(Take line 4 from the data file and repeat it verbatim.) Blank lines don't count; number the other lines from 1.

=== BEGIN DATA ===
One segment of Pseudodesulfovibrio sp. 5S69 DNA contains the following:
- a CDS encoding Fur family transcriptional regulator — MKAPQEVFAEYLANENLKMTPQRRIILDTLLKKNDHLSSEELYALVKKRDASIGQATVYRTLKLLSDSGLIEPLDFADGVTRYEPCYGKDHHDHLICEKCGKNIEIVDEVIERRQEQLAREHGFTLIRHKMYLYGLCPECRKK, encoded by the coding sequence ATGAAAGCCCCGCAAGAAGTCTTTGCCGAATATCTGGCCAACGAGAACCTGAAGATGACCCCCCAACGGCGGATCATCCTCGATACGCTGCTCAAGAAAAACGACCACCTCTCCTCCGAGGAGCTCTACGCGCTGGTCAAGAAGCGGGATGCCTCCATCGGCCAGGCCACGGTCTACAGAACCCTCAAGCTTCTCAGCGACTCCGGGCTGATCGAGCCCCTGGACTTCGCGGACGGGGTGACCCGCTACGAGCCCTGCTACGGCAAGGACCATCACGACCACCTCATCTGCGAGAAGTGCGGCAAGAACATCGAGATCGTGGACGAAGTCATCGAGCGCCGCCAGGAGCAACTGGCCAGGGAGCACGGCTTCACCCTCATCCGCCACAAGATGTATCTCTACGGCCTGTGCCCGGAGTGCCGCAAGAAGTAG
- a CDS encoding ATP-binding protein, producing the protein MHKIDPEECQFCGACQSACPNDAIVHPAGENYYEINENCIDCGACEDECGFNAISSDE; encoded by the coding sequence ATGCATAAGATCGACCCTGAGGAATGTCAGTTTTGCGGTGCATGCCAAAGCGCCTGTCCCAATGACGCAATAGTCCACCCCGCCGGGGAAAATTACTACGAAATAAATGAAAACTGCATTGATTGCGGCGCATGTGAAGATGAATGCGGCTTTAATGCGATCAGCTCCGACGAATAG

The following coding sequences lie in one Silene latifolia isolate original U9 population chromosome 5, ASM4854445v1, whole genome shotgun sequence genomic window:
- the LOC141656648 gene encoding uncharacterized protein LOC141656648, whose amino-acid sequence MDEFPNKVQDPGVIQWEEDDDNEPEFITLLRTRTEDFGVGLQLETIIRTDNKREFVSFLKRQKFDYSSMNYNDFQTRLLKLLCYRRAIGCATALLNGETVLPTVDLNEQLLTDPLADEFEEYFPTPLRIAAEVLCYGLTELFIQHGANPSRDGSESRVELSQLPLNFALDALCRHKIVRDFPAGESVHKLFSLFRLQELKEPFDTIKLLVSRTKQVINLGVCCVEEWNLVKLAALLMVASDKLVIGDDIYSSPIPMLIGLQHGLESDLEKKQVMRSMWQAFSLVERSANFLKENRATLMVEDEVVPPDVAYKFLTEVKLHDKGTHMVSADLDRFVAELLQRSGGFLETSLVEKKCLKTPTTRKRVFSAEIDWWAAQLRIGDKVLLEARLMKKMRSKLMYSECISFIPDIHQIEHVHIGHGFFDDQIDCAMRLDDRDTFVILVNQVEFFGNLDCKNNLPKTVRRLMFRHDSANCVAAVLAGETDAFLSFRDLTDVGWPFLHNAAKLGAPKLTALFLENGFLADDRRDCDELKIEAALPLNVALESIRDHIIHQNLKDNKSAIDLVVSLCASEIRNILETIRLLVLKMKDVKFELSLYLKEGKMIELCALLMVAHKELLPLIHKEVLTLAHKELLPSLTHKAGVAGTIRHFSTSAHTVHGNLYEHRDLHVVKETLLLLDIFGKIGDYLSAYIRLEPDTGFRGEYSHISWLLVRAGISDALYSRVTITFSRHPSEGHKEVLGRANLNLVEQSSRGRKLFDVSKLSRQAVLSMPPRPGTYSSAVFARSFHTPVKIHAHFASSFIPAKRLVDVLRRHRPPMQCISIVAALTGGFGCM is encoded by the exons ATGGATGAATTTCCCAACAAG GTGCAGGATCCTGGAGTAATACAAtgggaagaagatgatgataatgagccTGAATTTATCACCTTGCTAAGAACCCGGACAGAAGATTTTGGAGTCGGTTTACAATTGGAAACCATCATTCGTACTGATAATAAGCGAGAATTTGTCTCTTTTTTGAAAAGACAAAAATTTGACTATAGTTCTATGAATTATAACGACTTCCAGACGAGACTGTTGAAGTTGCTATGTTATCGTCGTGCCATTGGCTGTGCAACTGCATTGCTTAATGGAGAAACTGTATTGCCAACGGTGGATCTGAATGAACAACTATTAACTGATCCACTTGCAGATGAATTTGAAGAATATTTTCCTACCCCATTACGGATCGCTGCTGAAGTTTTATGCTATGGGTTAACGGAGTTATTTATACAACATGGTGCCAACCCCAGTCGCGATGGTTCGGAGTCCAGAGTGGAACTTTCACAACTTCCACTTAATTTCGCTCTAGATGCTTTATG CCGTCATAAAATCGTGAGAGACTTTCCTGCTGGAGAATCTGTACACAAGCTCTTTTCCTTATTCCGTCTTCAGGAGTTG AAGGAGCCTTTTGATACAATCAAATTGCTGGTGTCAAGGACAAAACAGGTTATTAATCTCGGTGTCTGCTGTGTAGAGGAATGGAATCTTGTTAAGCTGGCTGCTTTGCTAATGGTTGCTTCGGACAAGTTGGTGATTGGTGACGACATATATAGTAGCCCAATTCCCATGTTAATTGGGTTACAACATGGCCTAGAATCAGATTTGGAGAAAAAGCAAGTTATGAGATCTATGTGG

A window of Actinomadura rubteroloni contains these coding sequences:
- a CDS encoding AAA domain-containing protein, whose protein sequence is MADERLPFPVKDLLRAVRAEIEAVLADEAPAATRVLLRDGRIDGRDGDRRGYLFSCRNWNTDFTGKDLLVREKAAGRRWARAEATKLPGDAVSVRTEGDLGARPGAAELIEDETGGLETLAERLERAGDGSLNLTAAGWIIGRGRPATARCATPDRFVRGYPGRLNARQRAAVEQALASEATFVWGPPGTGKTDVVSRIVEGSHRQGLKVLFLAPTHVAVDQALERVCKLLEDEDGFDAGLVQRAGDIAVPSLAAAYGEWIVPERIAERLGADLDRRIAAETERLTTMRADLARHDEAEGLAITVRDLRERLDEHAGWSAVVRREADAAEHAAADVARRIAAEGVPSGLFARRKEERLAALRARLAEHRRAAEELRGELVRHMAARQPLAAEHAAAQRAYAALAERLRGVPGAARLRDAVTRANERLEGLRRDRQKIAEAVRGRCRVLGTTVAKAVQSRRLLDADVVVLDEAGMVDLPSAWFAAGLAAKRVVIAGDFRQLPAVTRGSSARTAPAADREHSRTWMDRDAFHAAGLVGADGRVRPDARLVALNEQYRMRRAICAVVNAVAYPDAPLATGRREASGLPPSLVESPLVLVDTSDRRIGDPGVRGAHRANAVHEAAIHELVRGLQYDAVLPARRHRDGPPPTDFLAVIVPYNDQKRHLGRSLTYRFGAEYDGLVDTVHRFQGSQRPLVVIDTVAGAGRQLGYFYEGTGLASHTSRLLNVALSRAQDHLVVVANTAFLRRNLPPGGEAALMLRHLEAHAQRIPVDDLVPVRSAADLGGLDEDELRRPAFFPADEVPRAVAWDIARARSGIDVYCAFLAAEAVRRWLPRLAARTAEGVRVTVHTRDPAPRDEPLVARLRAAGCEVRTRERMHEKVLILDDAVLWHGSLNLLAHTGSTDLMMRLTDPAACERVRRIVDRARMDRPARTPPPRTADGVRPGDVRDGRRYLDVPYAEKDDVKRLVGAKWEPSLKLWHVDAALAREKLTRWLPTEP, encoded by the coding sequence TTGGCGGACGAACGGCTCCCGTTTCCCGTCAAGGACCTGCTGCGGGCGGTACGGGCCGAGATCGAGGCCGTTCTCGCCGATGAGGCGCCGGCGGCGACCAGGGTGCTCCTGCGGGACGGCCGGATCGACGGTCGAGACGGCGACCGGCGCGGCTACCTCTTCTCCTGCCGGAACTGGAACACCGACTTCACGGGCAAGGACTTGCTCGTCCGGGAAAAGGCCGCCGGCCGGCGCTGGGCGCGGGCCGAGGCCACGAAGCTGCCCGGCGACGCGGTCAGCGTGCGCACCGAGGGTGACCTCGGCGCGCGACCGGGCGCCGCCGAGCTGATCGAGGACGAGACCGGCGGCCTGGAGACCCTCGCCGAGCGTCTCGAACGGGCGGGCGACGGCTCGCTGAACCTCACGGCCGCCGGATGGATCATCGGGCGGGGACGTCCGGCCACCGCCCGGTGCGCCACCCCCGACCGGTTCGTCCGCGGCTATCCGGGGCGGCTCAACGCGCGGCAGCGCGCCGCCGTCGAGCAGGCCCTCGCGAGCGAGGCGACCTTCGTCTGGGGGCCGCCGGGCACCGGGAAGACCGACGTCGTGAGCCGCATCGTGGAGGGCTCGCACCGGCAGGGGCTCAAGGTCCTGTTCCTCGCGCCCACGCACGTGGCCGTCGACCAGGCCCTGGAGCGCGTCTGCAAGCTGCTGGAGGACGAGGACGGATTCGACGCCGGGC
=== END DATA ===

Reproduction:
The following coding sequences lie in one Silene latifolia isolate original U9 population chromosome 5, ASM4854445v1, whole genome shotgun sequence genomic window: